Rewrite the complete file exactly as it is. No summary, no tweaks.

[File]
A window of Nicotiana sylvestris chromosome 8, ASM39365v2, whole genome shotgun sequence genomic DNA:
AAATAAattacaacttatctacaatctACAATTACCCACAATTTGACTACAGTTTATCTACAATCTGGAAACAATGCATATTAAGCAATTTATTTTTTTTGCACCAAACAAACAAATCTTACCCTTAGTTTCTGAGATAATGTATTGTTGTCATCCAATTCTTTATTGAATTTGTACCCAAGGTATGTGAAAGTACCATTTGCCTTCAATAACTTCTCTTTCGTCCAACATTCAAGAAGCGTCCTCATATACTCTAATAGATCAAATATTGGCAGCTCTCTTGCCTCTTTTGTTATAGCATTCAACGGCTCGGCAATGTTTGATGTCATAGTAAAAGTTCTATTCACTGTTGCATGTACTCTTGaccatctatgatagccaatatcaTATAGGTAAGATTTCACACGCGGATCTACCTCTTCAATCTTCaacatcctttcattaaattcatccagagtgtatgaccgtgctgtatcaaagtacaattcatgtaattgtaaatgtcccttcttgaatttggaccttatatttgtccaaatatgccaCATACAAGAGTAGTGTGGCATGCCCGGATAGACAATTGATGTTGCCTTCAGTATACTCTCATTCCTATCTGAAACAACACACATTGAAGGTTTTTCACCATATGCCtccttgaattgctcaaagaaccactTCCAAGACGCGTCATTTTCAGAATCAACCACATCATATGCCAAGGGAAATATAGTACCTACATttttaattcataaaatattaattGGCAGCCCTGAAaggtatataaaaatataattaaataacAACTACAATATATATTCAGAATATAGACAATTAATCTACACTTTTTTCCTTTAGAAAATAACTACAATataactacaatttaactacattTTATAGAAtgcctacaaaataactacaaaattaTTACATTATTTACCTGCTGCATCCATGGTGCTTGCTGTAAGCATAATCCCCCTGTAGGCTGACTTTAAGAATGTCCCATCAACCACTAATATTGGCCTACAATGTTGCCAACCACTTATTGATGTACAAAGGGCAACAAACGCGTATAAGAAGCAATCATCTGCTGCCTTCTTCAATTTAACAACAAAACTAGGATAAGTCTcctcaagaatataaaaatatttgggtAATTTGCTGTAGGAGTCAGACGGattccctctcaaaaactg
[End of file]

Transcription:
A window of Nicotiana sylvestris chromosome 8, ASM39365v2, whole genome shotgun sequence genomic DNA:
AAATAAattacaacttatctacaatctACAATTACCCACAATTTGACTACAGTTTATCTACAATCTGGAAACAATGCATATTAAGCAATTTATTTTTTTTGCACCAAACAAACAAATCTTACCCTTAGTTTCTGAGATAATGTATTGTTGTCATCCAATTCTTTATTGAATTTGTACCCAAGGTATGTGAAAGTACCATTTGCCTTCAATAACTTCTCTTTCGTCCAACATTCAAGAAGCGTCCTCATATACTCTAATAGATCAAATATTGGCAGCTCTCTTGCCTCTTTTGTTATAGCATTCAACGGCTCGGCAATGTTTGATGTCATAGTAAAAGTTCTATTCACTGTTGCATGTACTCTTGaccatctatgatagccaatatcaTATAGGTAAGATTTCACACGCGGATCTACCTCTTCAATCTTCaacatcctttcattaaattcatccagagtgtatgaccgtgctgtatcaaagtacaattcatgtaattgtaaatgtcccttcttgaatttggaccttatatttgtccaaatatgccaCATACAAGAGTAGTGTGGCATGCCCGGATAGACAATTGATGTTGCCTTCAGTATACTCTCATTCCTATCTGAAACAACACACATTGAAGGTTTTTCACCATATGCCtccttgaattgctcaaagaaccactTCCAAGACGCGTCATTTTCAGAATCAACCACATCATATGCCAAGGGAAATATAGTACCTACATttttaattcataaaatattaattGGCAGCCCTGAAaggtatataaaaatataattaaataacAACTACAATATATATTCAGAATATAGACAATTAATCTACACTTTTTTCCTTTAGAAAATAACTACAATataactacaatttaactacattTTATAGAAtgcctacaaaataactacaaaattaTTACATTATTTACCTGCTGCATCCATGGTGCTTGCTGTAAGCATAATCCCCCTGTAGGCTGACTTTAAGAATGTCCCATCAACCACTAATATTGGCCTACAATGTTGCCAACCACTTATTGATGTACAAAGGGCAACAAACGCGTATAAGAAGCAATCATCTGCTGCCTTCTTCAATTTAACAACAAAACTAGGATAAGTCTcctcaagaatataaaaatatttgggtAATTTGCTGTAGGAGTCAGACGGattccctctcaaaaactg